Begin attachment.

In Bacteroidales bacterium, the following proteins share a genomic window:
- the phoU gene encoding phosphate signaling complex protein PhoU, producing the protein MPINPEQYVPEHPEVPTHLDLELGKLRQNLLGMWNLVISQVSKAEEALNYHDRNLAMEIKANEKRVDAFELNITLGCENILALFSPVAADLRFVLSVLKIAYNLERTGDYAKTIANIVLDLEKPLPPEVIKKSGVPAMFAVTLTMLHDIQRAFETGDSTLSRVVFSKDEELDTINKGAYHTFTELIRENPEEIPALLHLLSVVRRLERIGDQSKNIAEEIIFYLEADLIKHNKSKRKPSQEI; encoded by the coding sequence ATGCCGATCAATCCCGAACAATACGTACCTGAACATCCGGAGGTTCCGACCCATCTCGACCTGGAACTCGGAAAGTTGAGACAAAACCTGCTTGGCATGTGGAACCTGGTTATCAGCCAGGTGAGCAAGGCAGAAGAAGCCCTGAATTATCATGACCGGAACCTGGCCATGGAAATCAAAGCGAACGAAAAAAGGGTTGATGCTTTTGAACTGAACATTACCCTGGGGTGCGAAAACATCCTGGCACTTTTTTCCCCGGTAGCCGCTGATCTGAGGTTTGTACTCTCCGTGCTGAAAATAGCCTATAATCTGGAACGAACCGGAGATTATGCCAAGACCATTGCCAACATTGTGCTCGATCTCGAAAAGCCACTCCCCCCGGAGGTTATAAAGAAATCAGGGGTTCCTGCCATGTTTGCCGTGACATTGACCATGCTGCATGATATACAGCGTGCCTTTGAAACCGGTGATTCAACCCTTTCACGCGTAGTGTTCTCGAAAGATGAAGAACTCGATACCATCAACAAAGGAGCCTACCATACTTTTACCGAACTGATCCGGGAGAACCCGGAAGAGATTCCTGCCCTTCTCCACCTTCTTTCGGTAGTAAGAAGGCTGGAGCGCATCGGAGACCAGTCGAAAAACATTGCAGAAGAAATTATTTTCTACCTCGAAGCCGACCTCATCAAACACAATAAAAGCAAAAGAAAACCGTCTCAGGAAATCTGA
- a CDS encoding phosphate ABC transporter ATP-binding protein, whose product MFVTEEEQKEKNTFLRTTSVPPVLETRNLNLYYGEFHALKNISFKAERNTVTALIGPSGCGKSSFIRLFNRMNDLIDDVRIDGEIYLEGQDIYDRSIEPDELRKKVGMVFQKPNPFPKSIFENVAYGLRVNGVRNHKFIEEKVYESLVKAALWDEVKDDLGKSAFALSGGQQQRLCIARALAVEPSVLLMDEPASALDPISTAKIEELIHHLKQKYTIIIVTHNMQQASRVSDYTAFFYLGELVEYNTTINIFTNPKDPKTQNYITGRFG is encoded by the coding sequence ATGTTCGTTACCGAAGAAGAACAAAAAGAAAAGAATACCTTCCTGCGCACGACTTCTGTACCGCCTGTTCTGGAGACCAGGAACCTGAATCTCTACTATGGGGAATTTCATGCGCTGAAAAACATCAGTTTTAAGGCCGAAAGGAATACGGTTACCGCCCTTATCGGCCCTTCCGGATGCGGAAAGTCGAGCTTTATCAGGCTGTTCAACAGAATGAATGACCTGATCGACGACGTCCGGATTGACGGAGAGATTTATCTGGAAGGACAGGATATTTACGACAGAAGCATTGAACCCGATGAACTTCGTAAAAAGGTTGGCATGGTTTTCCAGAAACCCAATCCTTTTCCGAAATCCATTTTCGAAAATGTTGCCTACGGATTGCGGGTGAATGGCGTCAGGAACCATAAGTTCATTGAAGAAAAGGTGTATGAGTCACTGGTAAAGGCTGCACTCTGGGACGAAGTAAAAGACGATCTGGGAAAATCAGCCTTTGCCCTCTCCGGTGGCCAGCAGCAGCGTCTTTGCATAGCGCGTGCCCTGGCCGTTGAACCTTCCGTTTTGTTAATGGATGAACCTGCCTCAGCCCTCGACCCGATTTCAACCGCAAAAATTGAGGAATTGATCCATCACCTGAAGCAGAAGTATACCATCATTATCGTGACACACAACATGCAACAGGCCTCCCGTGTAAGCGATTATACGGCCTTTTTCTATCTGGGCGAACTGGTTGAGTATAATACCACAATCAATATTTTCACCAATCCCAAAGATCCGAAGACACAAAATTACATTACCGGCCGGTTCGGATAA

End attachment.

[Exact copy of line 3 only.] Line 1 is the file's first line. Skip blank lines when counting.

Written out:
- a CDS encoding phosphate ABC transporter ATP-binding protein, whose product MFVTEEEQKEKNTFLRTTSVPPVLETRNLNLYYGEFHALKNISFKAERNTVTALIGPSGCGKSSFIRLFNRMNDLIDDVRIDGEIYLEGQDIYDRSIEPDELRKKVGMVFQKPNPFPKSIFENVAYGLRVNGVRNHKFIEEKVYESLVKAALWDEVKDDLGKSAFALSGGQQQRLCIARALAVEPSVLLMDEPASALDPISTAKIEELIHHLKQKYTIIIVTHNMQQASRVSDYTAFFYLGELVEYNTTINIFTNPKDPKTQNYITGRFG is encoded by the coding sequence ATGTTCGTTACCGAAGAAGAACAAAAAGAAAAGAATACCTTCCTGCGCACGACTTCTGTACCGCCTGTTCTGGAGACCAGGAACCTGAATCTCTACTATGGGGAATTTCATGCGCTGAAAAACATCAGTTTTAAGGCCGAAAGGAATACGGTTACCGCCCTTATCGGCCCTTCCGGATGCGGAAAGTCGAGCTTTATCAGGCTGTTCAACAGAATGAATGACCTGATCGACGACGTCCGGATTGACGGAGAGATTTATCTGGAAGGACAGGATATTTACGACAGAAGCATTGAACCCGATGAACTTCGTAAAAAGGTTGGCATGGTTTTCCAGAAACCCAATCCTTTTCCGAAATCCATTTTCGAAAATGTTGCCTACGGATTGCGGGTGAATGGCGTCAGGAACCATAAGTTCATTGAAGAAAAGGTGTATGAGTCACTGGTAAAGGCTGCACTCTGGGACGAAGTAAAAGACGATCTGGGAAAATCAGCCTTTGCCCTCTCCGGTGGCCAGCAGCAGCGTCTTTGCATAGCGCGTGCCCTGGCCGTTGAACCTTCCGTTTTGTTAATGGATGAACCTGCCTCAGCCCTCGACCCGATTTCAACCGCAAAAATTGAGGAATTGATCCATCACCTGAAGCAGAAGTATACCATCATTATCGTGACACACAACATGCAACAGGCCTCCCGTGTAAGCGATTATACGGCCTTTTTCTATCTGGGCGAACTGGTTGAGTATAATACCACAATCAATATTTTCACCAATCCCAAAGATCCGAAGACACAAAATTACATTACCGGCCGGTTCGGATAA